Bake at 100C/212F, with the oven door slightly ajar, for about 60 - 90 minutes, until completely dried out. They should be crisp on the outside and melt in your mouth when you bite into them.

To Serve

Decorate each verrine with fresh berries, mini meringues and anything else you wish to add. You can add edible flowers, chocolate, nuts, whatever takes your fancy.

Undecorated verrines will keep for several days, covered, in the refrigerator.

Leftover meringues will keep for several days, stored airtight, at room temperature.

Notes

Tips:

You could add some fresh raspberries to the serving glasses before filling with the jelly so that they will be suspended in the jelly. It gives a pretty effect.

To achieve the diagonal effect with the jelly and panna cotta, simply place the serving glasses in a dish, resting on their side, on an angle. Fill almost to the lip of the glass with jelly, and let the jelly set in that position. When fully set, and you are ready to fill the glasses with the panna cotta, you can stand the glasses upright.

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Nutritional Information

I’ve included macros for both the verrines, including the panna cotta and jelly, as well as the meringues, separately.

For each one, you will find the breakdown for the full recipe (1 serving) as well as for some serving sizes.  That way, if you make smaller or larger servings, you can simply use the full recipe details divided by the number of servings.

Raspberry and Yoghurt Verrines

Raspberry Verrines_macros_full recipe

Raspberry Verrines_macros_serves 4 Raspberry Verrines_macros_serves 6

Sugar Free Meringues

I have not included the breakdown for the mini meringues.  I made a batch of 56 mini meringues but the number you make will depend on what piping tip you use.  Simply use the full recipe divided by the number of meringues you make or by weight.

SF Meringues_macros_full recipe SF Meringues_macros_serves 8

 

 

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Macro Friendly Microwave Chocolate Bowl Cake http://chocolatechillimango.com/2015/10/11/macro-friendly-microwave-chocolate-bowl-cake/ Sun, 11 Oct 2015 08:49:09 +0000 http://chocolatechillimango.com/?p=8575 You will need a 375ml capacity bowl or mug for this cake. If you wish to scale up the recipe, make sure you have a bowl of sufficient size so it does not overflow while cooking.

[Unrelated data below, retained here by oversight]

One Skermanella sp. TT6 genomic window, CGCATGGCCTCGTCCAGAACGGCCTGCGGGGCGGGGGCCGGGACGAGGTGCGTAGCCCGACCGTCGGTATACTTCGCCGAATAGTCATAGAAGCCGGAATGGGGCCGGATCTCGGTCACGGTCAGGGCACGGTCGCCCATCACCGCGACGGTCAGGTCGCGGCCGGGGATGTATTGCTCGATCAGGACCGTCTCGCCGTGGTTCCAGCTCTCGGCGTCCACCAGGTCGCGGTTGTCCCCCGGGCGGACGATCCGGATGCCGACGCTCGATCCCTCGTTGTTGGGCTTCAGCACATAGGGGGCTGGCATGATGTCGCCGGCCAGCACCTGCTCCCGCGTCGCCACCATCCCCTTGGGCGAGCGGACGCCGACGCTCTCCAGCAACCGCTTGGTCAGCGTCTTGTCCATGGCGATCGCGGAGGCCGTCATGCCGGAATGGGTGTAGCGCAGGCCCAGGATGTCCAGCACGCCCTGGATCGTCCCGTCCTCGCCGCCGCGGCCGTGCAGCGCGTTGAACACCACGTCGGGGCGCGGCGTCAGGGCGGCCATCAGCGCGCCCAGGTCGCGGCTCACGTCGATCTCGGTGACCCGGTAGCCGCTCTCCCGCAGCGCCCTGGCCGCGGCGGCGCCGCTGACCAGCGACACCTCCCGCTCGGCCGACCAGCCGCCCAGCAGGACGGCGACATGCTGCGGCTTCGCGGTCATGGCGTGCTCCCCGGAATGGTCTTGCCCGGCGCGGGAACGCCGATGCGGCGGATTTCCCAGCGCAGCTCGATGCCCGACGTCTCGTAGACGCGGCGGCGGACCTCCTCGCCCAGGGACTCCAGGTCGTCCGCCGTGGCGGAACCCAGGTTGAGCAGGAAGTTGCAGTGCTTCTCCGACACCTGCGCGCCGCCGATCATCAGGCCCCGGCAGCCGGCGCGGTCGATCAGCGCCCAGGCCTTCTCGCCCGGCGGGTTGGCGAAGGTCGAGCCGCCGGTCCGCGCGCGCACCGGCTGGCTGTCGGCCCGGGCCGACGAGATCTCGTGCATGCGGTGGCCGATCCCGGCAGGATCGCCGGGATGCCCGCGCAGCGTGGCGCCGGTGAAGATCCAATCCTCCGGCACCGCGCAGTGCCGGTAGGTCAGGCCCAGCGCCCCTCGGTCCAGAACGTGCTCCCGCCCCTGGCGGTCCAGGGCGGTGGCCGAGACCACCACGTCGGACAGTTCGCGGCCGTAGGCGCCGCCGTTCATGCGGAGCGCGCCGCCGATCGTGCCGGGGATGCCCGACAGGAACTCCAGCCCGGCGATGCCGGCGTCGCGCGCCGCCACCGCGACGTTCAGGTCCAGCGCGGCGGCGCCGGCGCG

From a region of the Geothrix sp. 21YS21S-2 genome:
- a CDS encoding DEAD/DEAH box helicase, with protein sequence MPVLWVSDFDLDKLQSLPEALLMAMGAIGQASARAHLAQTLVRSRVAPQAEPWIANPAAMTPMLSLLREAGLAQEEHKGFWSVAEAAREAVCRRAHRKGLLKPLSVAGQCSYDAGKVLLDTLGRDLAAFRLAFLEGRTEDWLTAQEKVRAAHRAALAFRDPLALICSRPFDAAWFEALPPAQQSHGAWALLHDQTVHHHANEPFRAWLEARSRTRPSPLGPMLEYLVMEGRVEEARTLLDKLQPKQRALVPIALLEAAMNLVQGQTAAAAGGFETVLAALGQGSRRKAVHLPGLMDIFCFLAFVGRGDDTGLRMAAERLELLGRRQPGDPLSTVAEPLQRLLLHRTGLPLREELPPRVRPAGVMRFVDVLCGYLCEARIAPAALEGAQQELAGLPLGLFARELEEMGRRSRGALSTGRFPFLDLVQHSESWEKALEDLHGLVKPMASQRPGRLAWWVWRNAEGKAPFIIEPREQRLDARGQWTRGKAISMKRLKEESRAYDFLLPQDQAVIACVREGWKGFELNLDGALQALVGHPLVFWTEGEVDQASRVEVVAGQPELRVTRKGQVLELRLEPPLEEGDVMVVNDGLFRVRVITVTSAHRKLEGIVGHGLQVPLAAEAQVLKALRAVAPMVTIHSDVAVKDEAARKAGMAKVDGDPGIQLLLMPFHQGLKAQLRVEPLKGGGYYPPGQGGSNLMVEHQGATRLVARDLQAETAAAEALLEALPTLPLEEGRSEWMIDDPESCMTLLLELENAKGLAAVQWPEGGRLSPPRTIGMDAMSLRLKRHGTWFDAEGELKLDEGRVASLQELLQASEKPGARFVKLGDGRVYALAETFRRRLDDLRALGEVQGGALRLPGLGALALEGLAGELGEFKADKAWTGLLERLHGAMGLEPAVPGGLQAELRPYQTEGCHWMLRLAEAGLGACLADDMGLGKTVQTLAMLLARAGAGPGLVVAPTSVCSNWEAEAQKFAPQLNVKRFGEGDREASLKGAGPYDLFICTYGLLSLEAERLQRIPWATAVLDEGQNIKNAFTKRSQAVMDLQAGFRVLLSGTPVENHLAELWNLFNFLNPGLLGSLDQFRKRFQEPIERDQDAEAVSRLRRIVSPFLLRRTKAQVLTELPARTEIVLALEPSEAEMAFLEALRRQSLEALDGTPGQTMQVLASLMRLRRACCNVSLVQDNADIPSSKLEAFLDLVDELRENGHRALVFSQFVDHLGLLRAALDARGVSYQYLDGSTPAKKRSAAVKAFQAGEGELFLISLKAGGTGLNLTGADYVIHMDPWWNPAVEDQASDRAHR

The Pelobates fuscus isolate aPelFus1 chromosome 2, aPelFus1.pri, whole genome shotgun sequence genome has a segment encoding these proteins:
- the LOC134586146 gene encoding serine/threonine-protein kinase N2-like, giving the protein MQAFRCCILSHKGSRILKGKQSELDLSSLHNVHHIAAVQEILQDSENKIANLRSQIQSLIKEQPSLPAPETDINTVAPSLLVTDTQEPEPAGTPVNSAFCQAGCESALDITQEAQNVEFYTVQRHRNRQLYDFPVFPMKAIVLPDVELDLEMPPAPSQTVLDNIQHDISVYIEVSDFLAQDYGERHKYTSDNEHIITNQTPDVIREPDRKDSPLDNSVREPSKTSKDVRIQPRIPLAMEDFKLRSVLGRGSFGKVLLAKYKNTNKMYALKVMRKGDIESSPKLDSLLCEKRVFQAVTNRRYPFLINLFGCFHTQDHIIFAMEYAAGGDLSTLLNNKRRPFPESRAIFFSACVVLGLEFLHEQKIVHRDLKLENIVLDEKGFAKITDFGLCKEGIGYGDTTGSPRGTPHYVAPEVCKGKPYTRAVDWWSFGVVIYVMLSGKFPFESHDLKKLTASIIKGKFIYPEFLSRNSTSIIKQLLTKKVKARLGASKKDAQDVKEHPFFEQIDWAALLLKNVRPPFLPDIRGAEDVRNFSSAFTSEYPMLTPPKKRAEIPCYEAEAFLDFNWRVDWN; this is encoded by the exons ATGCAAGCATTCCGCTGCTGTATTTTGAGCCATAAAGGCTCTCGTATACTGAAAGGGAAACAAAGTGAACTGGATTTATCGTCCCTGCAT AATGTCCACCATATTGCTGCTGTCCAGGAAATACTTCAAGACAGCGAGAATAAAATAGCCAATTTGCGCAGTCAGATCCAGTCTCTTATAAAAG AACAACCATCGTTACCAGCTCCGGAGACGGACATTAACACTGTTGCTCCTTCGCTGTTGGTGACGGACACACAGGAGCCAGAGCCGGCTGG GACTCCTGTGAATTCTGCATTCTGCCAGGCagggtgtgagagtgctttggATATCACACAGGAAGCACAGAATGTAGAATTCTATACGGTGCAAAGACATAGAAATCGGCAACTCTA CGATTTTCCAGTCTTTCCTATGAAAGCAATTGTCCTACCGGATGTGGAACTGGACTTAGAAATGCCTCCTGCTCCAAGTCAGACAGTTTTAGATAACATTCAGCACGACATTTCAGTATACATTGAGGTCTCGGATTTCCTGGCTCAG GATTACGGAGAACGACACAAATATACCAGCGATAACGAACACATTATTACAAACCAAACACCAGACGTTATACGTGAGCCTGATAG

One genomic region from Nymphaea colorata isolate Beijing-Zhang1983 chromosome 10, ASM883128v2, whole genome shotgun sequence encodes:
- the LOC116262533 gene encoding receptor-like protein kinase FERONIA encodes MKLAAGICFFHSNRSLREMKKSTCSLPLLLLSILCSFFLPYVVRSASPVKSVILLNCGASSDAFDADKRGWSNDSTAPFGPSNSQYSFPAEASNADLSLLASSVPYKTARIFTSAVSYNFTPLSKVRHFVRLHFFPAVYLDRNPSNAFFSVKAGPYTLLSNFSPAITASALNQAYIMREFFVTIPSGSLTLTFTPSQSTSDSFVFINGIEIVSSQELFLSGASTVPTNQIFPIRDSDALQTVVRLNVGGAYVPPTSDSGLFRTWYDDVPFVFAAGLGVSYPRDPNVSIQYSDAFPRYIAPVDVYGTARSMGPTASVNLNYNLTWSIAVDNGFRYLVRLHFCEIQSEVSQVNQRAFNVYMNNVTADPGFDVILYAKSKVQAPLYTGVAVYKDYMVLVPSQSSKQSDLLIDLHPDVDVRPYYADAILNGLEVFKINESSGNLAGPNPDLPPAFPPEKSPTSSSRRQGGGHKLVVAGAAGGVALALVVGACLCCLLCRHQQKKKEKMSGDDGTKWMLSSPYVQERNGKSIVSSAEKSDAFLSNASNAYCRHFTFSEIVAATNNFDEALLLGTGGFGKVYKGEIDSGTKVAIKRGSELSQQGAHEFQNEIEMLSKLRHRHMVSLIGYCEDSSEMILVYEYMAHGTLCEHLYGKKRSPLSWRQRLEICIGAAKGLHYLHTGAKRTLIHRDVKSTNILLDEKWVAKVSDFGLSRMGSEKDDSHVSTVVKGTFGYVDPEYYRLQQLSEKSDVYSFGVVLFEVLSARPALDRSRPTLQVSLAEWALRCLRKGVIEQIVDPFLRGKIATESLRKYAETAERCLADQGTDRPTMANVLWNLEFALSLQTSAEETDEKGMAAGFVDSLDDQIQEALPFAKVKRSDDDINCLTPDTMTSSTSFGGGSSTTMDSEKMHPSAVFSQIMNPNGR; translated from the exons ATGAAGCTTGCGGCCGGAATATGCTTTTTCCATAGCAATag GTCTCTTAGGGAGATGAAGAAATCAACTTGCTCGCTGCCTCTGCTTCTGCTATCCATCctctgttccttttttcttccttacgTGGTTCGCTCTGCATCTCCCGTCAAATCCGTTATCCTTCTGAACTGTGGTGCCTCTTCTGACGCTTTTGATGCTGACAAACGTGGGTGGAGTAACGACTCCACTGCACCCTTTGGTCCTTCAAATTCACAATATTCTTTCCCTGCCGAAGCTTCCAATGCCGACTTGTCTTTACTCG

You can scale up the recipe for the dry mix and make it ahead and then just measure out one serving and add the wet ingredients before cooking. How easy is that?!

Make sure you use a good quality cacao powder for this recipe as the chocolate flavour is the key.

You can use either a granulated sweetener or sugar for this recipe. If using sugar, I can highly recommend you use a good brown sugar for a lovely flavour and crumb.

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MF Chocolate Mug Cake_7525_wm_2x3

Necessity really is the mother of invention, isn’t it?  Often, it’s only when you lose something, that you start finding clever ways to do without it.  So it has been for the best part of this year with regard to my failing oven.  In among the whiff of charcoal on burnt pastry, and the heavy base of under cooked cakes, there have been tears.  Strong language.  Occasional displays of mild violence on my part.  Let’s just say I win the occasional battle with my oven, but the war was lost months ago.

There will be no new oven until next year at least, so hopefully I can fix some of the problems and get it going again, although I doubt there will be any lovely pastries or delicate sweets anytime soon.

MF Chocolate Mug Cake_7519_wm_2x3

I still have my microwave oven.  As microwave ovens go, it is a fine example.  However, I would never bake anything in it.  Microwaving is not baking any more than it is roasting.  It is microwaving.  A completely different method of cooking.  Perfectly good for some things.  Disastrous for others.  The texture is usually all wrong for baked goods.

One has to adapt recipes and ingredients so much that the results end up being a plate full of disappointment.

That is how I have always felt about microwave mug cakes.  I have tried so many recipes, some traditional, some supposedly high protein, or healthy.  All of them have been mega fails.  Sometimes the flavour is not en pointe, and sometimes the texture feels like a mouthful of dry sand.  If you hit the jackpot, you get both.  Add in a requirement for a macro friendly cakey dessert and you can end up with dry, tasteless rubber in a cup.

But sometimes, I really really just need some cake … or to hit my protein macros before bed 😀  So I have been in the CCM Lab experimenting with microwave mug cakes.   I have made so many mug cakes.  I have eaten so many mug cakes that were meh at best, and thrown some out because, frankly, I just could not face them.  There are lots of myths about microwave cakes on the interwebs.

  1. Never use eggs as it makes the mug cake too spongy and dry.  Not true, people!
  2. You have to add enough butter (or oil, nut butter, any fats of your choosing) to give a moist result.  Also, not true!

I just wanted a microwave cake that was basic, wonderfully chocolatey, supremely moist, decadent yet light, but that would be moderate in carbohydrates and low in fat.  If I could do that, it would be the microwave mug cake canvas upon which I could unleash my creativity with additions of chocolate chunks, nut butters, fruit, anything I wanted.

Drumroll, folks, because this is what I present to you now.  I could not believe it when I first got it right so I have made it six times since and varied the inclusions and toppings just to prove that I nailed it.